April 21, 2013
Design for China: Nissan’s Friend-ME
Nissan’s Executive Vice President Andy Palmer spoke with the Global Media Center on how the automaker is designing, building and marketing vehicles with a very China-centric strategy in mind, epitomized by its Friend-ME concept car.
Global Media Center
Tell us about the new Nissan Friend-ME concept and what it says about the company’s commitment to China.
EVP Andy Palmer
It doesn’t come any more Chinese than this. This is about a car exclusively focused on the balinghou generation, the generation that is the product of the single-child policy in China.
What’s interesting about this generation today – they are late-20s, early-30s – is they don’t have any brothers or sisters, so for them friendships – their friends – are like brothers and sisters, as they’re so important. At the same time, we built a space here that brings four friends together in near semi-cocoons, so you have independence, but you’re also together.
The second most important thing about these customers is they’re absolutely tech-savvy, so they know everything about smartphones, tablets, and it’s part of their life to share their life on social media. This car, not only is it connected to the Internet, but it’s all about social media. You find something cool on your tablets, and you can share it with all of your friends inside the car.
The third important point: It’s all about design, it’s all about show, and here you have a stunning car design, it stands out from the crowd. Of course, that’s really key to this generation of people.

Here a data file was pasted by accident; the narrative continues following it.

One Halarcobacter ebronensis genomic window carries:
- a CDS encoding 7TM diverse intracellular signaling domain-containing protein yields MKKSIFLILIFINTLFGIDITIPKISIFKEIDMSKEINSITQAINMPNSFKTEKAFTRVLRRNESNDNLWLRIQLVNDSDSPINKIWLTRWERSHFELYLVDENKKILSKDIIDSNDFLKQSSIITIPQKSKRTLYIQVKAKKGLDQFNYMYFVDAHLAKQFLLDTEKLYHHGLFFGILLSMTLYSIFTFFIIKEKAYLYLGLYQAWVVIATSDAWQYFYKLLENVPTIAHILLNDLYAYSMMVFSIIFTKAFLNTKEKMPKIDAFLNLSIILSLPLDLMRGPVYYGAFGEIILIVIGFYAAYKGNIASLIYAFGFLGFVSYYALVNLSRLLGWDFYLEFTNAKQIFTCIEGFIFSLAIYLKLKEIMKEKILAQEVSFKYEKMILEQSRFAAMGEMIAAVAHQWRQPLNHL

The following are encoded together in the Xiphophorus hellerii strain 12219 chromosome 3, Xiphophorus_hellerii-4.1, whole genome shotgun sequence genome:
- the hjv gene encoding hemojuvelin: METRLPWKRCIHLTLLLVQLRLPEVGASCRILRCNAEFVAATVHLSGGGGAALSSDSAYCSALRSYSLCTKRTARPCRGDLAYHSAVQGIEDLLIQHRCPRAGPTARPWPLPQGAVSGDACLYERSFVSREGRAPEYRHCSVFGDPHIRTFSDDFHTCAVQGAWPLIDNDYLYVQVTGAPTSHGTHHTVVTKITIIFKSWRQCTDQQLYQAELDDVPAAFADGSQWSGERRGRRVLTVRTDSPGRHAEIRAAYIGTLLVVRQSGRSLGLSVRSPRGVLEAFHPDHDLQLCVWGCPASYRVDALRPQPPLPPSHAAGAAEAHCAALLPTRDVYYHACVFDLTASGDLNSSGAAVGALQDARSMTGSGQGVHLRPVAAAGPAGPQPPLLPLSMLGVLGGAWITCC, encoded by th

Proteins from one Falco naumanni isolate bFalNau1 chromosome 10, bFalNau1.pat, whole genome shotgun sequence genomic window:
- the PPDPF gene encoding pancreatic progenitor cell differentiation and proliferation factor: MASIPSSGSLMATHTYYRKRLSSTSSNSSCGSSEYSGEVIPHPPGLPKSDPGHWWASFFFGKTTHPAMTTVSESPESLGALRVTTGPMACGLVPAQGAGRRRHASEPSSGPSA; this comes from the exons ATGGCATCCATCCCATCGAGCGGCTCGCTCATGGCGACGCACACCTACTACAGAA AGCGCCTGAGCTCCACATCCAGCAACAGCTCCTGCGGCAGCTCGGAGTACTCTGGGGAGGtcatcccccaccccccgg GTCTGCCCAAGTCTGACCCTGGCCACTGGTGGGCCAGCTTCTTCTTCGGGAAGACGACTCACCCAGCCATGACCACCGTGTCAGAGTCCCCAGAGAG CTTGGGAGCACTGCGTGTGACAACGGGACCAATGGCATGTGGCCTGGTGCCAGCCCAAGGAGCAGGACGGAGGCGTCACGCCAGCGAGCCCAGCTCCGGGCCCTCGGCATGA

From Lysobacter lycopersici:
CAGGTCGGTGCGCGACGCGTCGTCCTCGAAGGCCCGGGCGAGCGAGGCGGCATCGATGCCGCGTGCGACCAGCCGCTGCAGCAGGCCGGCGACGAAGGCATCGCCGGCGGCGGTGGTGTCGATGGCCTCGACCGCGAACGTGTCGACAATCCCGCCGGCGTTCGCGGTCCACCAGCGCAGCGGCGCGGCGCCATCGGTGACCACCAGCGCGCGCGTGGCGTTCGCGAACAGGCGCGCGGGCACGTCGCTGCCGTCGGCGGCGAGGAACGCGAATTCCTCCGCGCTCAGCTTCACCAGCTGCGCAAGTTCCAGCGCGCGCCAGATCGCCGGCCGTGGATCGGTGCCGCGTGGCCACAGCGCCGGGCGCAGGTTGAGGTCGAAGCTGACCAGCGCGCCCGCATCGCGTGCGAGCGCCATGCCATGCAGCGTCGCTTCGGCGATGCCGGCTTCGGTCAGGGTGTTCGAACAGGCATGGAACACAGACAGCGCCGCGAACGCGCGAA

Why is this so important to Nissan? Because China is our biggest market and also the biggest automotive market in the world. This balinghuo generation – post-80s generation – is the biggest segment worldwide. You can look at C Segment, D Segment, E Segment, but if you look at it segmented by generations, this is already 240 million people. This is a huge segment and nobody’s really making cars for this generation, for this segment, for these cool kids that have grown up in a different environment from their parents. We really want to be the first car company that truly addresses this generation. That underlines how important we see China as going forward.
Teana is made in China. The first launch of the Teana brand wasn’t anywhere else in the world, it was in China. In its first month, it’s already sold 15,000 cars, so it’s obviously already a hit, which is interesting, as its sibling brother, the Altima, became the No.1 sales passenger car in America.
The product is doing very well both in the U.S. and in China. It underlines the importance of China for us, and at the same time really shows that designing with our diverse management allows us to be successful. Our Chinese colleagues are very much involved both in the design, the delivery and the marketing of Teana, and it shows that even in difficult circumstances – and we’ve had a few difficulties recently from political tension between the two countries – even in those circumstances Nissan has been able to recover its retail sales pace at the level of last year.
You’ve talked about how important it is for Nissan to keep its EV leadership and bring it to China, and partner Dongfeng Nissan is integral to that. China’s known for 5-year plans, where do you see EVs going over that period?
There can be no other place in the world where the understanding of air pollution is more succinct and key than China today. We all know the issues of air quality in Beijing, for example.
Four years ago when we said we were bringing electric cars to the world everybody thought we were mad. It doesn’t look so mad anymore, and we have the leading edge of the technology. Clearly, we’re going to bring electric cars to China. Today we’re already the leader in electric cars globally, but we want to be the leader of EVs in China, and to do that in 2015 with the Venucia brand we’re going to launch the first electric car here.-